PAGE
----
Doorstop Interview: “Conservatives for an Australian Head of State” Address

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Address to The Age Vision 21 Millenium Series
October 28, 1999

Doorstop Interview: “Conservatives for an Australian Head of State” Address

Transcript No. 99/77

The Hon Peter Costello MP

“Conservatives for an Australian

Head of State” Address

4 Treasury Pl, Melbourne
10.00 am
Wednesday, 27 October 1999

SUBJECT: Republic


Thank you very much Andrew. And to those of you who have come today we appreciate

very much your support. I want to just explain why Ill be supporting the

“Yes” vote in the referendum which is on Saturday week and how

I came to this position. I dont think I thought much about our Head of

State, or about the monarchy, or indeed about republics before the Constitutional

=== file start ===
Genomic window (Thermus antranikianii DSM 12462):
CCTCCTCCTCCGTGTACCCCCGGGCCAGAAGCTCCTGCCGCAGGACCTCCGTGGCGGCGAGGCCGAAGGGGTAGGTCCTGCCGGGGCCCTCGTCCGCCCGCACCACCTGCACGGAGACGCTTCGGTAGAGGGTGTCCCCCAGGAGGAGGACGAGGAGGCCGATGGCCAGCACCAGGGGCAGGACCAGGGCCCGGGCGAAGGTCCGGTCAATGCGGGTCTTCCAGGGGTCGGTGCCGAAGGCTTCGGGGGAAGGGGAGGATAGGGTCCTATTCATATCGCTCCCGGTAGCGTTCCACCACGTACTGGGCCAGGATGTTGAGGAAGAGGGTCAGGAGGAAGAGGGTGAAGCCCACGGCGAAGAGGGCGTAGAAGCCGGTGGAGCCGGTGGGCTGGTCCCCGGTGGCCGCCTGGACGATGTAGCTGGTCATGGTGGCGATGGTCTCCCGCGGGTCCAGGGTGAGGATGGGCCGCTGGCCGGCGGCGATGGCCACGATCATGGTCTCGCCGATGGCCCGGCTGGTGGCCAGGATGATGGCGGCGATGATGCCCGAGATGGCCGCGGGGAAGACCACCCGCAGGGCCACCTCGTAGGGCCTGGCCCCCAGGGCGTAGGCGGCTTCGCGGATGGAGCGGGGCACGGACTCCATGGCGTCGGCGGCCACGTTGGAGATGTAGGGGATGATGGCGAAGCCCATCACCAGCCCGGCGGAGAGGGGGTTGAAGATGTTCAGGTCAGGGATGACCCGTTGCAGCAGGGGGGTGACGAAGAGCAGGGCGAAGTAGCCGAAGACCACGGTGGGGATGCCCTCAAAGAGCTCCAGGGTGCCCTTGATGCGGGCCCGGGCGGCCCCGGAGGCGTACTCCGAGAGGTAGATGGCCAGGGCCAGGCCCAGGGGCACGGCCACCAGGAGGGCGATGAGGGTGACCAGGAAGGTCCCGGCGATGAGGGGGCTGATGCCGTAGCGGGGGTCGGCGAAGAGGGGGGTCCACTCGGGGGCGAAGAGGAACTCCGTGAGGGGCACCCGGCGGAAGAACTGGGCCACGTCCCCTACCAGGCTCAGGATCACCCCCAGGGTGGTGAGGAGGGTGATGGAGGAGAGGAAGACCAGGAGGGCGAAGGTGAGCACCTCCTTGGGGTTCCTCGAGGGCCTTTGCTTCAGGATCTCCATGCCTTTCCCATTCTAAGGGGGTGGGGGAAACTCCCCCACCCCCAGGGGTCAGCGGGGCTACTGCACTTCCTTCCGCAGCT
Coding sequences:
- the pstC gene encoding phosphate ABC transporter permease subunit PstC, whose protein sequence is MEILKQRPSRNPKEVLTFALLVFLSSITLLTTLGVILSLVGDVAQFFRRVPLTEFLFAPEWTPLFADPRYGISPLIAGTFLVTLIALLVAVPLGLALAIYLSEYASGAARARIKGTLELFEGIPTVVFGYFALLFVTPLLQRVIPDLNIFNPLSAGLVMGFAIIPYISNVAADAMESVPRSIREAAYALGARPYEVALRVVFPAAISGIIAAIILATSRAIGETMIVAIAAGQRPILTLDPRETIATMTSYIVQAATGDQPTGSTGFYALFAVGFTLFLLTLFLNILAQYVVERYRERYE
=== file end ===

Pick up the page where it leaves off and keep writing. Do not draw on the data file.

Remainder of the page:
Convention. And as a delegate to the Constitutional Convention, for the

first time I had to – in a considered way – think of my position in relation

to these issues. I guess like most Liberals before that, up until that Constitutional

Convention, I had seen the republic debate as a political distraction. Something

which if it had been raised by Mr Keating must have been a bad idea and

worthy of opposition. And I think there are many Liberals who still think

that way today.

But when I went to the Constitutional Convention and I had to think about

my own views about monarchies and our Constitution, I thought carefully

and I came to the conclusion that monarchy was not a symbol for Australia.

It was not a concept for me and it was not a symbol for Australia. I didnt

have difficulties with our Queen. I didnt have difficulties with our particular